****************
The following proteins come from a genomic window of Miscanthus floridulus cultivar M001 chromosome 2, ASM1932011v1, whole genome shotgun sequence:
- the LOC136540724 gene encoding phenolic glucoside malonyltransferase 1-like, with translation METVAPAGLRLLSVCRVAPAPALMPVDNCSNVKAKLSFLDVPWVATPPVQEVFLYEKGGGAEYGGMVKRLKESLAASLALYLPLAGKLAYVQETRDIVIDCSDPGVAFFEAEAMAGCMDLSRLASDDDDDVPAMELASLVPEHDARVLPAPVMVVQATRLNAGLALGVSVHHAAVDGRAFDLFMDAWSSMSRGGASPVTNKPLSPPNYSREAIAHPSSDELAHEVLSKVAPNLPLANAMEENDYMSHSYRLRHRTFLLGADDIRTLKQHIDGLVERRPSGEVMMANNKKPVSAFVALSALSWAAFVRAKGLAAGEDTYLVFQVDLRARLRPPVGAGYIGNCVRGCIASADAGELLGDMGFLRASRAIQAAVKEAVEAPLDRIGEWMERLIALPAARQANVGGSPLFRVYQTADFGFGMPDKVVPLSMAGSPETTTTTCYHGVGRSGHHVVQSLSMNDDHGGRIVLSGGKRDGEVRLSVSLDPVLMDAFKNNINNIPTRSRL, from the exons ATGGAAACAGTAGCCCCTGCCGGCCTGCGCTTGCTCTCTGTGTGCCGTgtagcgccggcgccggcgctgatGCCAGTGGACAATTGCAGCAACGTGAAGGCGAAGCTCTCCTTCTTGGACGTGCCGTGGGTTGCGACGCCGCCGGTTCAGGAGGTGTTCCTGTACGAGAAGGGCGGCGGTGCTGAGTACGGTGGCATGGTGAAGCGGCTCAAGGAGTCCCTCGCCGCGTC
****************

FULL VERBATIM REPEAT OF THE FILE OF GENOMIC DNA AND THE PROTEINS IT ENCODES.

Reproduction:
The following proteins come from a genomic window of Miscanthus floridulus cultivar M001 chromosome 2, ASM1932011v1, whole genome shotgun sequence:
- the LOC136540724 gene encoding phenolic glucoside malonyltransferase 1-like, with translation METVAPAGLRLLSVCRVAPAPALMPVDNCSNVKAKLSFLDVPWVATPPVQEVFLYEKGGGAEYGGMVKRLKESLAASLALYLPLAGKLAYVQETRDIVIDCSDPGVAFFEAEAMAGCMDLSRLASDDDDDVPAMELASLVPEHDARVLPAPVMVVQATRLNAGLALGVSVHHAAVDGRAFDLFMDAWSSMSRGGASPVTNKPLSPPNYSREAIAHPSSDELAHEVLSKVAPNLPLANAMEENDYMSHSYRLRHRTFLLGADDIRTLKQHIDGLVERRPSGEVMMANNKKPVSAFVALSALSWAAFVRAKGLAAGEDTYLVFQVDLRARLRPPVGAGYIGNCVRGCIASADAGELLGDMGFLRASRAIQAAVKEAVEAPLDRIGEWMERLIALPAARQANVGGSPLFRVYQTADFGFGMPDKVVPLSMAGSPETTTTTCYHGVGRSGHHVVQSLSMNDDHGGRIVLSGGKRDGEVRLSVSLDPVLMDAFKNNINNIPTRSRL, from the exons ATGGAAACAGTAGCCCCTGCCGGCCTGCGCTTGCTCTCTGTGTGCCGTgtagcgccggcgccggcgctgatGCCAGTGGACAATTGCAGCAACGTGAAGGCGAAGCTCTCCTTCTTGGACGTGCCGTGGGTTGCGACGCCGCCGGTTCAGGAGGTGTTCCTGTACGAGAAGGGCGGCGGTGCTGAGTACGGTGGCATGGTGAAGCGGCTCAAGGAGTCCCTCGCCGCGTC